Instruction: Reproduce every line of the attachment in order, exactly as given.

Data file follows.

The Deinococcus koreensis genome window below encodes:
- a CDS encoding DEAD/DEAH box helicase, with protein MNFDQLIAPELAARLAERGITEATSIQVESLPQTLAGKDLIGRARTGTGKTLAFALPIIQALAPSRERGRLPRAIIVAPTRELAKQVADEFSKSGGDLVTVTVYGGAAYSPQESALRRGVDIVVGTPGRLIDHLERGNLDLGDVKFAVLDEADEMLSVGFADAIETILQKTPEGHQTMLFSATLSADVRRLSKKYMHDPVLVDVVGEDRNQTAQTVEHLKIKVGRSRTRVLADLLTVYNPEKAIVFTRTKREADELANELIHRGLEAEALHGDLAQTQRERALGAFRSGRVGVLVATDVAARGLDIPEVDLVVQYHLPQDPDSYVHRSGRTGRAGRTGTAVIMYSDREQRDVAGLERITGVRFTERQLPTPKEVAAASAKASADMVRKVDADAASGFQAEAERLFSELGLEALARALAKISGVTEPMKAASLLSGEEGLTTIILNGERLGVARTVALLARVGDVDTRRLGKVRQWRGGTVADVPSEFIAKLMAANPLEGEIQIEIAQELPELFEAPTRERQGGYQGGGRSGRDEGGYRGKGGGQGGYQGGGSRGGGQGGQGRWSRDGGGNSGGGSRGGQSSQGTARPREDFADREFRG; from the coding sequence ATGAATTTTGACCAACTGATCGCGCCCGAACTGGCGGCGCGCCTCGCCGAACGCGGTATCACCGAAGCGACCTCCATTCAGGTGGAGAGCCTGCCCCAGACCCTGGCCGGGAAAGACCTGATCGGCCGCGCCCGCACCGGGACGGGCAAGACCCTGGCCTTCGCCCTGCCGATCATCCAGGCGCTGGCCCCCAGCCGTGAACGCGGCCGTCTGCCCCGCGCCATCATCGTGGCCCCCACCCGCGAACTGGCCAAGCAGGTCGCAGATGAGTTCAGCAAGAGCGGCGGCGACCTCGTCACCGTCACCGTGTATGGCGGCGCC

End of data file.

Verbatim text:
The Deinococcus koreensis genome window below encodes:
- a CDS encoding DEAD/DEAH box helicase, with protein MNFDQLIAPELAARLAERGITEATSIQVESLPQTLAGKDLIGRARTGTGKTLAFALPIIQALAPSRERGRLPRAIIVAPTRELAKQVADEFSKSGGDLVTVTVYGGAAYSPQESALRRGVDIVVGTPGRLIDHLERGNLDLGDVKFAVLDEADEMLSVGFADAIETILQKTPEGHQTMLFSATLSADVRRLSKKYMHDPVLVDVVGEDRNQTAQTVEHLKIKVGRSRTRVLADLLTVYNPEKAIVFTRTKREADELANELIHRGLEAEALHGDLAQTQRERALGAFRSGRVGVLVATDVAARGLDIPEVDLVVQYHLPQDPDSYVHRSGRTGRAGRTGTAVIMYSDREQRDVAGLERITGVRFTERQLPTPKEVAAASAKASADMVRKVDADAASGFQAEAERLFSELGLEALARALAKISGVTEPMKAASLLSGEEGLTTIILNGERLGVARTVALLARVGDVDTRRLGKVRQWRGGTVADVPSEFIAKLMAANPLEGEIQIEIAQELPELFEAPTRERQGGYQGGGRSGRDEGGYRGKGGGQGGYQGGGSRGGGQGGQGRWSRDGGGNSGGGSRGGQSSQGTARPREDFADREFRG; from the coding sequence ATGAATTTTGACCAACTGATCGCGCCCGAACTGGCGGCGCGCCTCGCCGAACGCGGTATCACCGAAGCGACCTCCATTCAGGTGGAGAGCCTGCCCCAGACCCTGGCCGGGAAAGACCTGATCGGCCGCGCCCGCACCGGGACGGGCAAGACCCTGGCCTTCGCCCTGCCGATCATCCAGGCGCTGGCCCCCAGCCGTGAACGCGGCCGTCTGCCCCGCGCCATCATCGTGGCCCCCACCCGCGAACTGGCCAAGCAGGTCGCAGATGAGTTCAGCAAGAGCGGCGGCGACCTCGTCACCGTCACCGTGTATGGCGGCGCC